Thriller warns against dangers of historical revisionism, martial law
Actor Tony Labrusca is among the few actors who would go to great lengths to make sure his characterizations is credible.
An example is his performance in Benedict Mique’s film “ML,” where he plays Carlo, a college student who is tortured by a retired soldier suffering from dementia (Eddie Garcia).
“I got dizzy because of the pain,” Tony said to describe the time when Benedict accidentally hit his knee with a golf club while shooting a torture scene.
“I was just showing Tito Eddie how to do it for their scene when it happened. I heard Tony scream and saw him writhing in pain. I was impressed, because I thought he was merely acting then. I’m sorry, man!” Benedict told Tony during the press conference on Tuesday to announce the film’s commercial release the following day.
“Of course we had to think of the safety of the cast, but we’re such a small group with a very limited budget. We had to do five to nine torture scenes per day for seven days,” Benedict recalled. “Imagine Tony with makeup and fake blood from morning till night. He said this made him feel itchy all over.”
“I couldn’t move to scratch my shoulders because I was tied to a chair,” recalled Tony.
Tony also had to endure having duct tape over his mouth for hours on end. “We had no choice but to use the real thing on him. The tape already made marks on his face.”
Henz Villaraiz, who plays Carlo’s best friend Jaze, said the most difficult part about making “ML” was his waterboarding torture scene. A towel covered his face, while water was being poured on his nose and mouth to create a terrifying sensation of drowning.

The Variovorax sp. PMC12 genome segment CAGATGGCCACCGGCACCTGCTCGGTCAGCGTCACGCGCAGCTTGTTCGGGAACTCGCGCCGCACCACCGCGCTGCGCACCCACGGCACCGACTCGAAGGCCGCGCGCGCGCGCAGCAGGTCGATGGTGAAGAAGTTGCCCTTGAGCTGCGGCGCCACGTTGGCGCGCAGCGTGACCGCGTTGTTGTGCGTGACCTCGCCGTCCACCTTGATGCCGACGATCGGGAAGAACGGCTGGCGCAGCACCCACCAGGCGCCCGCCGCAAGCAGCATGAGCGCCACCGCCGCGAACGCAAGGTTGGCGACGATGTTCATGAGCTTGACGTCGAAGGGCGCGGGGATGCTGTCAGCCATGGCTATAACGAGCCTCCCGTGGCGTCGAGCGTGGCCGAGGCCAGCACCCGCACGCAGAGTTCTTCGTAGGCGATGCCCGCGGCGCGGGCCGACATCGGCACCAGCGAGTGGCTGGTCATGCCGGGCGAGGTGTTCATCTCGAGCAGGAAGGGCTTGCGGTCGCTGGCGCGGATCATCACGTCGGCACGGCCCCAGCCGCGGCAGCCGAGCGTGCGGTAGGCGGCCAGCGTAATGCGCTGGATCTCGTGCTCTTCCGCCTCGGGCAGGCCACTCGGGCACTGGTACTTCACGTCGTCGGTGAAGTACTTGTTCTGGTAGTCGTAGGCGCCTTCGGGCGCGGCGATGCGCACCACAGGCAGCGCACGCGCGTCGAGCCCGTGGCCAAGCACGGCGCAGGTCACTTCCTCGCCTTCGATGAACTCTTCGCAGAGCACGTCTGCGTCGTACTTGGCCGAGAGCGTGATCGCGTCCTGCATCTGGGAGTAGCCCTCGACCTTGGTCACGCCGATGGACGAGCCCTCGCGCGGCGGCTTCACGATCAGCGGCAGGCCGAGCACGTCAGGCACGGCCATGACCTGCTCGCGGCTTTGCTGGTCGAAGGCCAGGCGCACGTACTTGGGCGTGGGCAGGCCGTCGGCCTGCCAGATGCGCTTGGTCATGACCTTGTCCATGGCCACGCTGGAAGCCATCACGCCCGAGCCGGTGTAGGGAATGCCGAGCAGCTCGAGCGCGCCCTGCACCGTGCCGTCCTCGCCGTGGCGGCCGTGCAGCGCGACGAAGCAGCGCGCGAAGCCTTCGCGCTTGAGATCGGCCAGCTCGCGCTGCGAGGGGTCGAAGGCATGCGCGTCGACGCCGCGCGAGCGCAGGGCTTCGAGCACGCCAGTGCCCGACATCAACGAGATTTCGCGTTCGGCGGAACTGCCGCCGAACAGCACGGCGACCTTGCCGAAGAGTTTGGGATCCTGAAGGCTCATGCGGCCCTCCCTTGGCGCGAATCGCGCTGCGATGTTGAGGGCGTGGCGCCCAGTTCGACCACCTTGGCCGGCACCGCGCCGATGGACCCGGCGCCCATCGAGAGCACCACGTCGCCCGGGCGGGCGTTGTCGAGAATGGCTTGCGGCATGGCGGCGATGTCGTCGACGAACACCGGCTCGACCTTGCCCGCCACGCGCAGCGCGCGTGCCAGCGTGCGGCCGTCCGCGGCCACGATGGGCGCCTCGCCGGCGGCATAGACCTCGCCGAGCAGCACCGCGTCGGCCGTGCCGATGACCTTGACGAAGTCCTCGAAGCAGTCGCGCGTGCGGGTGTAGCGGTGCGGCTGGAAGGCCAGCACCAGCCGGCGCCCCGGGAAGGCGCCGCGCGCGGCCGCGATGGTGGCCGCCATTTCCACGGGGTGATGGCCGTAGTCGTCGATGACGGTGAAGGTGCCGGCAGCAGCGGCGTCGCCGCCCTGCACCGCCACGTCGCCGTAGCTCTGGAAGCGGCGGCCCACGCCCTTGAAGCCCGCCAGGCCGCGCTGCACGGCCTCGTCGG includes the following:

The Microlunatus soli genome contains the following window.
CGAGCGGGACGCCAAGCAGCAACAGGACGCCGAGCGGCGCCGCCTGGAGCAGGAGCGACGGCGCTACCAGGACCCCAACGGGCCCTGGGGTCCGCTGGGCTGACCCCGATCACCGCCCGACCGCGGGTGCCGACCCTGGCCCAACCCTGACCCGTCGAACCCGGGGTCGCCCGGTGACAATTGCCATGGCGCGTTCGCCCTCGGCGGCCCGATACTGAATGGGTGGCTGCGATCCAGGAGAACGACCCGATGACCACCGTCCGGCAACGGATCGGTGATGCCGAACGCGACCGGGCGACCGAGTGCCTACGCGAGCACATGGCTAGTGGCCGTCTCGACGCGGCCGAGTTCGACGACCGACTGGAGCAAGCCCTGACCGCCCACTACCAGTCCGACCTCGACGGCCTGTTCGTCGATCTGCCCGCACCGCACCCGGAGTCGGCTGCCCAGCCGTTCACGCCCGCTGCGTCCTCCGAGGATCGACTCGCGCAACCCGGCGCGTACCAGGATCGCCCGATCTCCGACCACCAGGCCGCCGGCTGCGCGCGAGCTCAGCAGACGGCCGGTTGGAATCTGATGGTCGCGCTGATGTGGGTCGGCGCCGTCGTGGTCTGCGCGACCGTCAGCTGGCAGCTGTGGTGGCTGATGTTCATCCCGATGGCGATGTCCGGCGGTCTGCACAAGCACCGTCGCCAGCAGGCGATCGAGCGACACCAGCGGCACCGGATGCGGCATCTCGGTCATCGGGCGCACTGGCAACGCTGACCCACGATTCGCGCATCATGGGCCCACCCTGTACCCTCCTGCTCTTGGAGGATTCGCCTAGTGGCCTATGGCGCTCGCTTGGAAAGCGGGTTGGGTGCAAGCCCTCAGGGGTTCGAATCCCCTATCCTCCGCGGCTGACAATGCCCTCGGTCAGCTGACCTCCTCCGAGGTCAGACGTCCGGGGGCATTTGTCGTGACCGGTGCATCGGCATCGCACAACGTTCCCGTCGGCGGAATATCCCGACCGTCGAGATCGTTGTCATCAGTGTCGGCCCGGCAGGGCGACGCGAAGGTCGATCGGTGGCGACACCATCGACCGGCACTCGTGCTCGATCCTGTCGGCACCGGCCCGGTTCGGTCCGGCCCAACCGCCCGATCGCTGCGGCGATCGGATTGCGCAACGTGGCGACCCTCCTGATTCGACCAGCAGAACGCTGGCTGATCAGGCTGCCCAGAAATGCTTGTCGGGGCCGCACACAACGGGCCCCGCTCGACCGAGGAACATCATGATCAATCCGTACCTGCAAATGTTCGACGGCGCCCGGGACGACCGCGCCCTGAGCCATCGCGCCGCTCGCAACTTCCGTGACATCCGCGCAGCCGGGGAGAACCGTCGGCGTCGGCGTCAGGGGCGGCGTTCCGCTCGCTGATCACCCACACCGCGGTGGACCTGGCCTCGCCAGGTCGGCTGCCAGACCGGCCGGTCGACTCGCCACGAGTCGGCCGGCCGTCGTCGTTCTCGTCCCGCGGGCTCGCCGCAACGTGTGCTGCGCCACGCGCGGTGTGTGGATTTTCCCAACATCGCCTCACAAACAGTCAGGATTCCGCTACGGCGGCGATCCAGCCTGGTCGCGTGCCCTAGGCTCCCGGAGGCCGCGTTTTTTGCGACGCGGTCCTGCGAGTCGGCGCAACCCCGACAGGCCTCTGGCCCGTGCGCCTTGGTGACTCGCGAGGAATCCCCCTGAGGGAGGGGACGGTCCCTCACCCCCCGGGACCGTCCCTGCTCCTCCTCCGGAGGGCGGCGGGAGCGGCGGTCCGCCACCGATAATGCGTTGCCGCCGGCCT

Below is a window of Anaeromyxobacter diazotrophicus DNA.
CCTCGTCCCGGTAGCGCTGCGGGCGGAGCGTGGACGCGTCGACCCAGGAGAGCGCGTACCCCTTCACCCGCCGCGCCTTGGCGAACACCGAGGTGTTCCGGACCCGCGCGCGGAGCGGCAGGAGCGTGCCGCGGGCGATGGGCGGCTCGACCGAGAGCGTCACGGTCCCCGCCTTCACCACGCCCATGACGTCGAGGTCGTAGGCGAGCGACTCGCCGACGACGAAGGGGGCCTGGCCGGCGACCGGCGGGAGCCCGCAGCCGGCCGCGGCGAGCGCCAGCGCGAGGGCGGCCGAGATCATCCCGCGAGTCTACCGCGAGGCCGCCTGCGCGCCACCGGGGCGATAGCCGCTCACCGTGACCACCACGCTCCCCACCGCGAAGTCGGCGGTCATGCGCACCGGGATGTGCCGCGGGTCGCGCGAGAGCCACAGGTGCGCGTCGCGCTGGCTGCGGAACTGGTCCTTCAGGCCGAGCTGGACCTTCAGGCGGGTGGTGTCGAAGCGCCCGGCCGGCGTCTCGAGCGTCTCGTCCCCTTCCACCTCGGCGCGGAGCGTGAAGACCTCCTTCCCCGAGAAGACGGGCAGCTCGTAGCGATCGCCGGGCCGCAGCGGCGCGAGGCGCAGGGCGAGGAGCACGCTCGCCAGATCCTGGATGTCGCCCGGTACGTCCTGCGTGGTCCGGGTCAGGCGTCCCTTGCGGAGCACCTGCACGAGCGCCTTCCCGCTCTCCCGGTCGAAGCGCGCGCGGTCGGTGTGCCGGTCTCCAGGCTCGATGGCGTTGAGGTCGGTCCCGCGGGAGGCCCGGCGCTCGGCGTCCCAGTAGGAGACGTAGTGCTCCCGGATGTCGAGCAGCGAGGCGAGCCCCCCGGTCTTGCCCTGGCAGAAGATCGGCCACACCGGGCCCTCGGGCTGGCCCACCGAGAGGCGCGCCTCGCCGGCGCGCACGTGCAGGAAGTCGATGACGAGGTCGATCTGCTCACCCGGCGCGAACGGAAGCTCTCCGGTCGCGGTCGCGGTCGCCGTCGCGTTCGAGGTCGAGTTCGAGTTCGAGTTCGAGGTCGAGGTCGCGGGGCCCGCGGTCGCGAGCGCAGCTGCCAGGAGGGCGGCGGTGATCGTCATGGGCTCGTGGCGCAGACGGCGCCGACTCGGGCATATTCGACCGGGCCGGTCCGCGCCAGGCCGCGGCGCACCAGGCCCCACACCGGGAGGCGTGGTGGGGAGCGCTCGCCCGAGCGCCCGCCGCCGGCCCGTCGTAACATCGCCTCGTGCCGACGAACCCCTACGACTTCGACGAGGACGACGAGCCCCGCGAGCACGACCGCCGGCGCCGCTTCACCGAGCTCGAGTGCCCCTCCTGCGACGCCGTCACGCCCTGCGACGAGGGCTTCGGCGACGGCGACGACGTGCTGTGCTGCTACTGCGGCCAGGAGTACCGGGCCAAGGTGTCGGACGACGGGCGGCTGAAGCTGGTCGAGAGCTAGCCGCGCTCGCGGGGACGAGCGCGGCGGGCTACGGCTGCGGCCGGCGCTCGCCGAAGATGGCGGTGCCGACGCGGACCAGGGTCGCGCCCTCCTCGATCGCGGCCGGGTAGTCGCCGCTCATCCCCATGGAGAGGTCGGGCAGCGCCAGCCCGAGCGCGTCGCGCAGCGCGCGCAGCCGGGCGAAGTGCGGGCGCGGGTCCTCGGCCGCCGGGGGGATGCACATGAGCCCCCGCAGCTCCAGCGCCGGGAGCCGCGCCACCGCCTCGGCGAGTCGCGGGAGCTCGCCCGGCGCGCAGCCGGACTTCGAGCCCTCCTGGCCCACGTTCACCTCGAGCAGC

“I really couldn’t breathe! It was scary,” he recalled. “What direk did was untie one of my hands and instructed me to hold my breath for as long as I could, then pull the towel away when I could no longer take it.”
Liane Valentin, who portrayed Carlo’s girlfriend Pat, was made to lie down on a block of ice while naked.
“The cloth on the ice was so thin that I could feel the cold. I was really shivering, as you would see in the film,” she said. “Good thing direk was there to motivate me.”
The film premiered at the 2018 Cinemalaya Philippine Independent Film Festival in August.
Playing the complex character of the retired and reclusive colonel won for Eddie Garcia the best actor award.
“You get very excited when you win an award,” he told reporters who asked him to recall the experience. “It’s the best bonus for a job well-done.”
Benedict, who also wrote the film, said he was inspired by a post that he read on Facebook that said the Philippines was better off during the martial law era. The filmmaker believed otherwise: “I know that there were a lot of abuses committed by the [Marcos] regime during that period, and that these far outweigh the benefits.”
He added: “[The film] confronts the apathy of this generation toward the abuses and corruption that characterized that regime. Historical revisionism has distorted our views of the past and has altered our view of ourselves as Filipinos. ‘ML’ warns us against the dangers of this collective amnesia and reminds us that getting to where we want to be doesn’t necessitate forgetting where we are.”
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